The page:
In her May 29 Maine Voices column (“With park’s perpetual protection insecure, Portland voters should have final word”), former Mayor Anne Pringle wrote in support of the upcoming referendum that would make it more difficult for our elected leaders to sell or subdivide public space.

Ms. Pringle cites two examples of the loss of public space as justification for her position.

The first occurred in the 1970s, when land along the north edge of Deering Oaks was taken to build Interstate 295. The second occurred in 1974, when land between Tukey’s Bridge and the railroad trestle was taken to build the sewage treatment plant.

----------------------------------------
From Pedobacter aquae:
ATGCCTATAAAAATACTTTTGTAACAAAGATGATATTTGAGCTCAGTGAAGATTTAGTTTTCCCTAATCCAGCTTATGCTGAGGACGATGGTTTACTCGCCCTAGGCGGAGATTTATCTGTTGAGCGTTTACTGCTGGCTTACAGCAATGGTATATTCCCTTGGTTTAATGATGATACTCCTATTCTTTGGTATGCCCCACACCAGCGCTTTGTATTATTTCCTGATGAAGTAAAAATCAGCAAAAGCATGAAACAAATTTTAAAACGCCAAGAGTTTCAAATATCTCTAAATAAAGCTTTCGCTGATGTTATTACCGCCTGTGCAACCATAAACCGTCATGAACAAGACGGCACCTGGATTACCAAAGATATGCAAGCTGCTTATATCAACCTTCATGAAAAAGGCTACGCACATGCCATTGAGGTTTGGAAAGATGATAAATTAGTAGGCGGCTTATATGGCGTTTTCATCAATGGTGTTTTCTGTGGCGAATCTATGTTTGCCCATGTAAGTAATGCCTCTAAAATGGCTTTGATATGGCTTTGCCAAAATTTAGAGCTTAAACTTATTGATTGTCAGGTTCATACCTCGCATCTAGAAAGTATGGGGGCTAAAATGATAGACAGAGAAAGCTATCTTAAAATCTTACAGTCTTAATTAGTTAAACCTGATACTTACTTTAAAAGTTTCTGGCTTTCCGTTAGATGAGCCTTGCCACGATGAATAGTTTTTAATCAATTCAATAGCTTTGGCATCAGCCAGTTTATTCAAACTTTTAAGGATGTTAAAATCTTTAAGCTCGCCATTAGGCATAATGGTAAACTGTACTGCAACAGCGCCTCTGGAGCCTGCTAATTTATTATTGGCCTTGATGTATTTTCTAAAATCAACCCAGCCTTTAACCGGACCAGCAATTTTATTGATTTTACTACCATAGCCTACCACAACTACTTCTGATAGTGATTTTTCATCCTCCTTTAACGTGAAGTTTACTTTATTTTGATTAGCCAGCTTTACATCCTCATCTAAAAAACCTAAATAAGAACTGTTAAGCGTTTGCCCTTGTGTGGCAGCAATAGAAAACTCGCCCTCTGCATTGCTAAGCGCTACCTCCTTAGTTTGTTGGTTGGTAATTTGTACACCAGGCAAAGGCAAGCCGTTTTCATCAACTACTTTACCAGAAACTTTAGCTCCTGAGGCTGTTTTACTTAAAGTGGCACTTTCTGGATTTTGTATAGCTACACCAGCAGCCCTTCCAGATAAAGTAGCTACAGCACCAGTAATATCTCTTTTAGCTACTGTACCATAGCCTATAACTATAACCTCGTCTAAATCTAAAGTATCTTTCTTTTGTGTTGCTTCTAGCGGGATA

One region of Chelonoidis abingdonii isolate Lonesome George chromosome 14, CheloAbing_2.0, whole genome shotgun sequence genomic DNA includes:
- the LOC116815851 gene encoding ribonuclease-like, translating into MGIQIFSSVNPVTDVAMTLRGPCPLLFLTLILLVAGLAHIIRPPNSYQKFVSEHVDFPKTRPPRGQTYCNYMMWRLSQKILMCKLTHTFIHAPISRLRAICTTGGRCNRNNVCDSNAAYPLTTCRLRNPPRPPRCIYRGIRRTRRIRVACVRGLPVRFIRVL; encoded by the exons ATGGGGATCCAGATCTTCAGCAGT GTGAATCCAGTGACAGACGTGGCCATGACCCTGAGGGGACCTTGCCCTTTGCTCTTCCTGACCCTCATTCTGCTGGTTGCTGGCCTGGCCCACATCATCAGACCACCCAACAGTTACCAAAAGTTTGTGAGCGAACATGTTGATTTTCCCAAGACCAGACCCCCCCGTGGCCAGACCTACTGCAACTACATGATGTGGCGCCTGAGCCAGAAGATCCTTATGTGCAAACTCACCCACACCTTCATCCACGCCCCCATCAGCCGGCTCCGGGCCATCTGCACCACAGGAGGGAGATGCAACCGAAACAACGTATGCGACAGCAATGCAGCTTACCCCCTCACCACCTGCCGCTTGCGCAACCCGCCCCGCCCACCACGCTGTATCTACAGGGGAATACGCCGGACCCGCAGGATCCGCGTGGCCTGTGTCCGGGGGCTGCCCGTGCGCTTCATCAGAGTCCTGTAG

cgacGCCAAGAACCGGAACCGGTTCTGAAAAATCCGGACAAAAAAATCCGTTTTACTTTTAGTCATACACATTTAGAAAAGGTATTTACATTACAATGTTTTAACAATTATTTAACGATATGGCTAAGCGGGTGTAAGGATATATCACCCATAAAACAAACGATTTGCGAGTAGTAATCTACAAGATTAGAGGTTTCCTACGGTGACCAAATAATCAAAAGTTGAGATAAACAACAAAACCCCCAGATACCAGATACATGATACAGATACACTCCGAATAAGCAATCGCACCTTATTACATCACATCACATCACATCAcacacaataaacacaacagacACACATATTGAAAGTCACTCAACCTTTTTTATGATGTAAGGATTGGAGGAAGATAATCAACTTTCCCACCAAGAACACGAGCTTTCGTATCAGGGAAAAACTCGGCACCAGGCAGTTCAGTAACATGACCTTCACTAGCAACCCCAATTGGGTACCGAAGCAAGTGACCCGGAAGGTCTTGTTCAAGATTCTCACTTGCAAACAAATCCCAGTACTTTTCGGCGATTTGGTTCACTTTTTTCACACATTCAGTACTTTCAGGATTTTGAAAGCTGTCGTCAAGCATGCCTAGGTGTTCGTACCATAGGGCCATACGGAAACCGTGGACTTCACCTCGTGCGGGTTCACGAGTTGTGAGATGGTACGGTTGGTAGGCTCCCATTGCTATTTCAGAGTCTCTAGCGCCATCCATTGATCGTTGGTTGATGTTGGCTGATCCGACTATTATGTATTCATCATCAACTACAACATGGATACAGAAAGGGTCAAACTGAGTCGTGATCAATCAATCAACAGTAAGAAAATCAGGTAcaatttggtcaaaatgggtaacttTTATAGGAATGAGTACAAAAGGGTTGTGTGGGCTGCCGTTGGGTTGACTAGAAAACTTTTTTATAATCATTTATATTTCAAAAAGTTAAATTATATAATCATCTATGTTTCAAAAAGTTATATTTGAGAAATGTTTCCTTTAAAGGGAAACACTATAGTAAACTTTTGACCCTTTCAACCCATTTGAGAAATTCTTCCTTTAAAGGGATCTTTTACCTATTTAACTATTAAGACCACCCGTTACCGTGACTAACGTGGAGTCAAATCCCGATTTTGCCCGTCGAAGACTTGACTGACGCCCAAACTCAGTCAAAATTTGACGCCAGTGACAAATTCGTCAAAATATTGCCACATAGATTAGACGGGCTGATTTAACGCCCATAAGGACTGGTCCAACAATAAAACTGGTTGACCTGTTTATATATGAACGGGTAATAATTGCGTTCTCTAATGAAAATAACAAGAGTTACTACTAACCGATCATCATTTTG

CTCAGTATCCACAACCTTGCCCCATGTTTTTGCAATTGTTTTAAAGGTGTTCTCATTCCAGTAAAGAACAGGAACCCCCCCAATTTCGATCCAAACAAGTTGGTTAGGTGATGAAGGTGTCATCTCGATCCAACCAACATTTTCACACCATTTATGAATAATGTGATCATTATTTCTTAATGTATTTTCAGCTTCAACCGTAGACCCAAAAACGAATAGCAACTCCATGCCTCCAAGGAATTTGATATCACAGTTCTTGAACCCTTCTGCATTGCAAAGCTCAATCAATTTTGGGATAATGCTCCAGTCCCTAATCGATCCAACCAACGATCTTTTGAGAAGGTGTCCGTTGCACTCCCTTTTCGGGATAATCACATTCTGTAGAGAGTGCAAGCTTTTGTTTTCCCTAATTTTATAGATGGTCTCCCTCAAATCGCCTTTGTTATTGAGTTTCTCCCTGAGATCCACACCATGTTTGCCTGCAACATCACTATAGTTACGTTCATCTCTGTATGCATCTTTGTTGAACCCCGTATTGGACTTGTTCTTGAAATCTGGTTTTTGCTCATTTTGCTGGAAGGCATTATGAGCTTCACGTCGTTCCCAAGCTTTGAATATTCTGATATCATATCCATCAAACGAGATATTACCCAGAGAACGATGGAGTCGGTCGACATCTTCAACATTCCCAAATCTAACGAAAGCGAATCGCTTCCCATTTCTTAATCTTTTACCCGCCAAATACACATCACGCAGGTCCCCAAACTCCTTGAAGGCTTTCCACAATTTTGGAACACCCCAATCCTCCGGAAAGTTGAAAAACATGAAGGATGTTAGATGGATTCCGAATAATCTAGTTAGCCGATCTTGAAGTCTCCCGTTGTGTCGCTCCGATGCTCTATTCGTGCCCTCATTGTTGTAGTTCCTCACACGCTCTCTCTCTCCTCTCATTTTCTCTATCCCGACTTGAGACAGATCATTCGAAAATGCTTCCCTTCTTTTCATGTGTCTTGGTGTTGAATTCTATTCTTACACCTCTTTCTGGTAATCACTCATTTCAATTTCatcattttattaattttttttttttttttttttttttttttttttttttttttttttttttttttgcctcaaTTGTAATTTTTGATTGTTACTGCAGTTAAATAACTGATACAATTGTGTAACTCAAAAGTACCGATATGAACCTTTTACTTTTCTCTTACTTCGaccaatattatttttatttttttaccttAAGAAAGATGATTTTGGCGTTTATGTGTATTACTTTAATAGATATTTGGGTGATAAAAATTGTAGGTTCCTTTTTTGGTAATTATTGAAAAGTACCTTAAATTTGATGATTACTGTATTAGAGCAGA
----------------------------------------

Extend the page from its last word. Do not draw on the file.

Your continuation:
Were those decisions in the 1970s correct?

 Interstate 295 today is a vital transportation corridor bringing people and commerce to Portland. Should we tear it out and put the traffic on city streets?

 There are few options for the location of sewage treatment plants – they need to be at the final outfall. Portland’s is sandwiched between two bridges in a place of no public value. Should we tear it out and just let raw sewage flow into the ocean?

Forty years later, it’s clear that the decisions to trade minimal amounts of public space for better transportation and sewage treatment were correct ones.

On June 10, we’re being asked to stop the sale of a portion of Congress Square Plaza to an adjacent hotel. Do we want to stop the development of convention space that will bring visitors to Portland? Do we want to stop the business income, tax revenue and jobs this will provide? Do we want to stop something that will bring people and life back to Congress Square?

Please join me in voting “no” in another decision that history will prove correct.

Wayne W. Duffett


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